YouTube singer Chrissy Chambers wins revenge porn case
A US YouTube personality has been awarded damages from a British ex-boyfriend who posted videos onto the internet of them having sex.
Chrissy Chambers became a leading "revenge porn" campaigner after she was alerted to the clips.
The High Court in London heard that the accused - who cannot be named for legal reasons - had accepted liability for his unlawful activity.
He also agreed to pay an undisclosed sum as well as to cover legal costs.
Ms Chambers' lawyers have described the sum as "substantial".
"[This] should serve as a severe warning to those who seek to extort and harm with revenge porn: you cannot do this with impunity, and you will be held accountable for your actions," said Ms Chambers following the case.
"To every victim of this insidious kind of attack, I am here to say: You can fight back, and win. You will heal and move on - and you will not have to take those steps alone."
The singer and comedian celebrated her successful civil claim by proposing to her girlfriend and YouTube co-star, Bria Kam, on the steps of the court.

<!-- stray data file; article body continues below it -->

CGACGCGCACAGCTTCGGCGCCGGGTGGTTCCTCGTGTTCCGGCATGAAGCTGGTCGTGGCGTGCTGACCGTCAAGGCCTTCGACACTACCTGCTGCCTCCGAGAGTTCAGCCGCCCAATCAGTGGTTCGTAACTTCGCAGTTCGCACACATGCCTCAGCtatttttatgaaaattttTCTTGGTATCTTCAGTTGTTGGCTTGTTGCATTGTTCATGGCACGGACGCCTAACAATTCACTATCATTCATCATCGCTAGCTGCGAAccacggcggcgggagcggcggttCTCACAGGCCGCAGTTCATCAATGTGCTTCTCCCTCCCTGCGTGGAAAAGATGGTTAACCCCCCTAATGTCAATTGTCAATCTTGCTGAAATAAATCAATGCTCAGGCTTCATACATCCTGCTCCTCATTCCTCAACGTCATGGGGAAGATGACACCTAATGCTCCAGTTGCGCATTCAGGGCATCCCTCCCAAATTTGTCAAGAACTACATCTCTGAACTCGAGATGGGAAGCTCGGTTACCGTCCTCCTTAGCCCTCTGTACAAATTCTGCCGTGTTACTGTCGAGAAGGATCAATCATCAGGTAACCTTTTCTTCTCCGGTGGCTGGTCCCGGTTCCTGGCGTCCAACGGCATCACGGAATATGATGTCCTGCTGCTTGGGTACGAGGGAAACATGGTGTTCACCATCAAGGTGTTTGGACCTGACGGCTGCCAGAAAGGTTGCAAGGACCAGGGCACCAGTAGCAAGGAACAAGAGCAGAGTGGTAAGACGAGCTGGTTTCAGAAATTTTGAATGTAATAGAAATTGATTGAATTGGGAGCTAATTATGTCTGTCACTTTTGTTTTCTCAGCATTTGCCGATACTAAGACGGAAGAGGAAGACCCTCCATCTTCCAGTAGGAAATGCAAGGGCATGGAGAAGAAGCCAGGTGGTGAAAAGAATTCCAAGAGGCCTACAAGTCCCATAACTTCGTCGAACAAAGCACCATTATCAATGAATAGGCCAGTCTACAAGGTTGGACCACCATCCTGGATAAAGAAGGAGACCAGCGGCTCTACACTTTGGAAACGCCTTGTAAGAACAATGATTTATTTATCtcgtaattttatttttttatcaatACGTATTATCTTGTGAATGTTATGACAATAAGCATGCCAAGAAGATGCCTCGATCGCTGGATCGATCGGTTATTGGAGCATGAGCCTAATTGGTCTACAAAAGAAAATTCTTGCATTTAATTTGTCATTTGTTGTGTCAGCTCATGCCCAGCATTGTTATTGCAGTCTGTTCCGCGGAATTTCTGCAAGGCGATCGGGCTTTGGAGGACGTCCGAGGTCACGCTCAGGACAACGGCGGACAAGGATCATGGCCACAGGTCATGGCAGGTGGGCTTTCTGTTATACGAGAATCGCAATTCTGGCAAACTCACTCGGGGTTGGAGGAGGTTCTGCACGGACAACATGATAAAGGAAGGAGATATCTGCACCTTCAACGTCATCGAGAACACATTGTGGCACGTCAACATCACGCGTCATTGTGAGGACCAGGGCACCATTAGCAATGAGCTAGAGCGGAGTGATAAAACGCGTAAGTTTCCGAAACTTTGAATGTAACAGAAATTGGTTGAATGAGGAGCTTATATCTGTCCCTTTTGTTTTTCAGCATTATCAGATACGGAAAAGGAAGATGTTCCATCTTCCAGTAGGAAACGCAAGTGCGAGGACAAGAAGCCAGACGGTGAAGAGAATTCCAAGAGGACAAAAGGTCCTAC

Ms Kam said yes.
England and Wales made "revenge porn" a criminal offence in 2015, but Ms Chambers said she had been unable to take advantage of this as the law does not apply retrospectively.
The court had heard that the accused had filmed the sexual activity on 3 September 2009 at Ms Chambers' home in Atlanta, Georgia. He subsequently uploaded six videos to a free-to-watch pornographic site between December the same year and January 2012, after they had split up.
Some of the clips' titles contained Ms Chambers' name and her age at the time, which was 18.
Ms Chambers, who is now 26, said that she had not been aware that she was being filmed at the time, and only learned of the videos' existence in June 2013, 19 months after they had been posted.
Since the accused owned the copyright to the clips, Ms Chambers said she was unable to force the site to remove them. She said they had been copied and shared to dozens more sites since.
She initially attempted to pursue criminal charges, but when this failed she crowdfunded $36,900 (£26,750) to file the civil case.
Ms Chambers's lawyer told the court that some of the singer's YouTube followers had mistakenly believed she had intentionally been involved in making pornography and had posted messages saying that they no longer wanted to follow her.
The lawyer added that the YouTuber had been diagnosed with post-traumatic stress disorder (PTSD), and continued to have flashbacks and nightmares.
As part of the settlement, the accused has agreed to destroy any remaining images of Ms Chambers in his possession and has handed over copyright to the uploaded films.
This means Ms Chambers can now demand that the sites hosting the material delete it.